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(gəlā`shənz), letter of the New Testament. It is ascribed to St. PaulPaul, Saint,
d. A.D. 64? or 67?, the apostle to the Gentiles, b. Tarsus, Asia Minor. He was a Jew. His father was a Roman citizen, probably of some means, and Paul was a tentmaker by trade. His Jewish name was Saul.
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 and addressed to ethnic Gauls living in central Asia Minor, or to inhabitants of the Roman province of Galatia in S Asia Minor. It may have been the earliest epistle (written c.A.D. 48); or, as many scholars hold, it may date after A.D. 52. Paul wrote the letter because the Galatians had been influenced by Judaizing Christians who asserted that circumcision was essential and that believers were bound to keep the law of Moses. They argued that Paul's emphasis on faith at the expense of law was his own invention. In the letter, Paul proceeds to anathematize anyone who preaches a gospel different from the one he preached to them. He defends his apostleship, claiming that he received his gospel from the risen Christ himself. His position is that God establishes people in a right relationship with God through faith in Jesus, not through the doing of works prescribed by the law. This is confirmed by the Galatians' own experience and by their understanding of the standing of Abraham before God. Relying on works of the law means being obligated to perform all its commands, or face the dire consequences. Paul demonstrates that the law was a temporary, though necessary, phenomenon in the religious experience of the people of God, until the coming of Christ. Paul espoused the belief that salvation could be achieved by faith alone, without having to comply with the demands of the Jewish law.


See studies by H. D. Betz (1979), R. Y. K. Fung (1988), and R. N. Longenecker (1990).



Celtic tribes that invaded Asia Minor in 278-277 B.C. and ravaged its western region for 46 years. Pressed back by the forces of Attalus I, king of Pergamum, they were forced to settle in the territory later named after them, Galatia, in approximately 232 B.C. The Galatians, who adopted Greek culture, are sometimes referred to as Gallo-Graeci. Cattle raising was the chief occupation of the Galatians. Their assimilation came about slowly. (They preserved their own language until the fifth century A.D.)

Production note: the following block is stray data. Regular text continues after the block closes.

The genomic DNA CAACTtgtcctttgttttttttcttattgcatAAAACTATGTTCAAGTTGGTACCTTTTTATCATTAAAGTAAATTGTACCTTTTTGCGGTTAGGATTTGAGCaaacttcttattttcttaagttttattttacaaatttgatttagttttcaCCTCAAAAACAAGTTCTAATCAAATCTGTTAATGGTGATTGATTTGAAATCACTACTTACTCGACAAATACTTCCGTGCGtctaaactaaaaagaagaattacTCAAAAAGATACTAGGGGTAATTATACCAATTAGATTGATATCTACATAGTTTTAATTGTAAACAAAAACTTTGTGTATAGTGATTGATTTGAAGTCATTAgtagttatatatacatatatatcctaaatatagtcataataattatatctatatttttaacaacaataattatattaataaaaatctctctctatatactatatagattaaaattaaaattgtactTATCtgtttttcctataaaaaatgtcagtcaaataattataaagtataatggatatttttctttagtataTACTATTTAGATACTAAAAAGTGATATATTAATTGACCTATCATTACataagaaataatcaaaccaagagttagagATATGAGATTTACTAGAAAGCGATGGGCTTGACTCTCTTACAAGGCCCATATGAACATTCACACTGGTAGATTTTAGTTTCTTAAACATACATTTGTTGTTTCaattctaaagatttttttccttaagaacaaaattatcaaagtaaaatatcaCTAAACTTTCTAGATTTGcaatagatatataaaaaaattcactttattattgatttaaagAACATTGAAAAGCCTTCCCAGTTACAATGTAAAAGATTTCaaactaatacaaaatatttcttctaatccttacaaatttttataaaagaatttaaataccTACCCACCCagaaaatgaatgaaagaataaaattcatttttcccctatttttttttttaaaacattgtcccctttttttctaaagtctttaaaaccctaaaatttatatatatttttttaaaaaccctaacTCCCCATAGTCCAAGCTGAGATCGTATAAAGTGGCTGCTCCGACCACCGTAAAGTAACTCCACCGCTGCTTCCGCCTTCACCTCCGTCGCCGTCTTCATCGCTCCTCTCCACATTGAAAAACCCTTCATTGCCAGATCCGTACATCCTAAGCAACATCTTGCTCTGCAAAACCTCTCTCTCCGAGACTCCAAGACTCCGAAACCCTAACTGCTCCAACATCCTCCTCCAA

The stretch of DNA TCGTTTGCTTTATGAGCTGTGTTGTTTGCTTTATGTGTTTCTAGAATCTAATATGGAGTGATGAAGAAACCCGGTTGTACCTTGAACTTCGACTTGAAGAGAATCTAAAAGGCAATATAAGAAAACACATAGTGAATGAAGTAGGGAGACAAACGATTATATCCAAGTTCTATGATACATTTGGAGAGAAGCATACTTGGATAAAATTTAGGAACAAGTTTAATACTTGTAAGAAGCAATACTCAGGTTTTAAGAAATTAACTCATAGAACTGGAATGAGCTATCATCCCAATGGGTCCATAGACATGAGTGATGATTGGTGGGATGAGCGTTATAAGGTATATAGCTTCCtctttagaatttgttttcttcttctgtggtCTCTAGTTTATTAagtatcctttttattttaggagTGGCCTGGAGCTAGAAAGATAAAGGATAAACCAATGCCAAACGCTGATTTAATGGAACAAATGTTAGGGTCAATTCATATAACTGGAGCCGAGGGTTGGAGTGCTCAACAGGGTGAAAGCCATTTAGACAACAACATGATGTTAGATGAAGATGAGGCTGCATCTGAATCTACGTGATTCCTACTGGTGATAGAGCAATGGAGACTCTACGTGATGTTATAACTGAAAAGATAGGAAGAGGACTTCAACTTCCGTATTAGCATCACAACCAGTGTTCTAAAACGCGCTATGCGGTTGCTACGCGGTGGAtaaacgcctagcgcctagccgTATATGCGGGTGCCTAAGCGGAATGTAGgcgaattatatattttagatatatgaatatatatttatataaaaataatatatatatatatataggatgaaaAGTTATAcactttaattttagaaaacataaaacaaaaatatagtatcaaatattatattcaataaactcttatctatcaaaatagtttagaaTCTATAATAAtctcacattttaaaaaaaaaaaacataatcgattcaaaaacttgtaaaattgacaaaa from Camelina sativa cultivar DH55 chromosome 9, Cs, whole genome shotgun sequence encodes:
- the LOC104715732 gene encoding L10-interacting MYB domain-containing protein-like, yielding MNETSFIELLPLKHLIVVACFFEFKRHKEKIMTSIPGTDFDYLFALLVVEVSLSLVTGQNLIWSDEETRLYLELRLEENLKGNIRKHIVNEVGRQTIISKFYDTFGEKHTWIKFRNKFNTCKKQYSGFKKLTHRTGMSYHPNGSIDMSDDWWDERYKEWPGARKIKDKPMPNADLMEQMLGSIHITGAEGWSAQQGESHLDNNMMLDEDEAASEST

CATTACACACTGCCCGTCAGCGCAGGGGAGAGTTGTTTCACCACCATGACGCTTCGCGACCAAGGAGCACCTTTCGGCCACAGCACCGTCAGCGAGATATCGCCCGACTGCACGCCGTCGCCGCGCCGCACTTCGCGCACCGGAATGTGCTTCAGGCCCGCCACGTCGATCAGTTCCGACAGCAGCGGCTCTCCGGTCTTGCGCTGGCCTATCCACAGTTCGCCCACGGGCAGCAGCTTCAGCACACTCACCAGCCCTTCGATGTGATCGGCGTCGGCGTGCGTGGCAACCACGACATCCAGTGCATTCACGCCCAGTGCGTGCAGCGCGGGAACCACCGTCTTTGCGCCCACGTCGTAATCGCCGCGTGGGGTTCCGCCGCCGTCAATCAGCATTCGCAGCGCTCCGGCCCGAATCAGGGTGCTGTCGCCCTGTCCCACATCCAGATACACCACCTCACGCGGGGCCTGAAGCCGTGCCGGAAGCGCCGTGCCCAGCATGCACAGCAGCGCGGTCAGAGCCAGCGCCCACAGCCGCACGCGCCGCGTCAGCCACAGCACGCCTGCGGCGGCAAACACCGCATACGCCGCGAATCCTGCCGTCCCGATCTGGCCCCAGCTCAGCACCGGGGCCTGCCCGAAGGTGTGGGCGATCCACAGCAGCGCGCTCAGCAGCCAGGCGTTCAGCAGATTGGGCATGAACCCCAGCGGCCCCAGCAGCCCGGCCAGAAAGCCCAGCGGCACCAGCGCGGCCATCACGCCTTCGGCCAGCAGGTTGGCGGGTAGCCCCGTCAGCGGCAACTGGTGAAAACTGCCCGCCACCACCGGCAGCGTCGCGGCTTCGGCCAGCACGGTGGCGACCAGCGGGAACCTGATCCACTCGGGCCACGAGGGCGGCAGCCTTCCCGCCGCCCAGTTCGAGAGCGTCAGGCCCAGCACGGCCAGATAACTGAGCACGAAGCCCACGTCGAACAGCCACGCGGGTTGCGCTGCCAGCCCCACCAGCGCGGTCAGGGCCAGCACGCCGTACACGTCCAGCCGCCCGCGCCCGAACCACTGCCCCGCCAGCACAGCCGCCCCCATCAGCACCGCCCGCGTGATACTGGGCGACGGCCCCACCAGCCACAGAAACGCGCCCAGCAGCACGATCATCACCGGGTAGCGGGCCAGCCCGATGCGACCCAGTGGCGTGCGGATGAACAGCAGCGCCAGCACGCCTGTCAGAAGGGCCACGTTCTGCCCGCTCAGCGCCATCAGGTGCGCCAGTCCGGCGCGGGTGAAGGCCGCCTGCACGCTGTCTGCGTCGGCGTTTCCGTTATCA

Stähelin, F. Geschichte der Kleinasiatischen Galater, 2nd ed. Leipzig, 1907.
Lequenne, F. Les Galates. Paris, 1959.
References in periodicals archive ?
The verbal root "estaur" in Galatians 3: 1; 5: 24; 6: 14, as well as the noun root "staur" in Galatians 5: 11; 6: 12, 14, show the theological significance that Paul has already highlighted in Galatians 1 to 4 and now means to synthesize in the epilogue (Galatians 6: 11-18).
In fact, Galatians 3:28 recently became the center of controversy with the rise of feminist and womanist readings of the Bible.
Paul is simply reminding the Galatians, and all of us, that in Jesus Christ the human person is no longer the slave of the law, but a "new creation" in Christ (cf.
I have recently been arguing that Paul's letter to the Galatians is about freedom.
I didn't know Greek but pointed out that my most-loved verse, even if it was in the King James Version of English, was still Galatians 5 where God said everyone was equal.
Although geographically distant from their land of origin, and though in contact with several other ethnically different groups of people over many centuries, the Galatians remained essentially true to the ethos of Celtic identity as exemplified by the Gauls of Western Europe.
early Christianity was built around a theology of equality; that Paul's famous reiteration in Galatians 3:28 of the ancient baptismal formula, "There is no longer slave or free, there is no longer male and female, for all of you are one in Christ Jesus," represents not a radical and temporary breakthrough in Paul's thinking, but an expression of broad and ordinary Christian belief.
172)), Paul's marriage and bereavement, the Jerusalem conference (October 51) precedes Galatians (spring 53), the North Galatian theory, imprisonment in Ephesus (53), the authenticity of 2 Timothy, release from the first Roman imprisonment and an abortive mission to Spain.
I must let fall before all men, I do prefer this book of Martin Luther upon the Galatians, excepting the Holy Bible, before all the books that ever I have seen, as most fit for a wounded conscience" (GA, 131).
Dave Wilkinson will teach on Galatians at the 8:15 and 10:45 a.
But, of course, this kind of writing is also easier; it's far simpler to cite journal articles than it is to wrestle with the meaning of Galatians.
Most scholars agree that these were almost certainly the work of the apostle, as were 1 and 2 Corinthians, Galatians, Romans,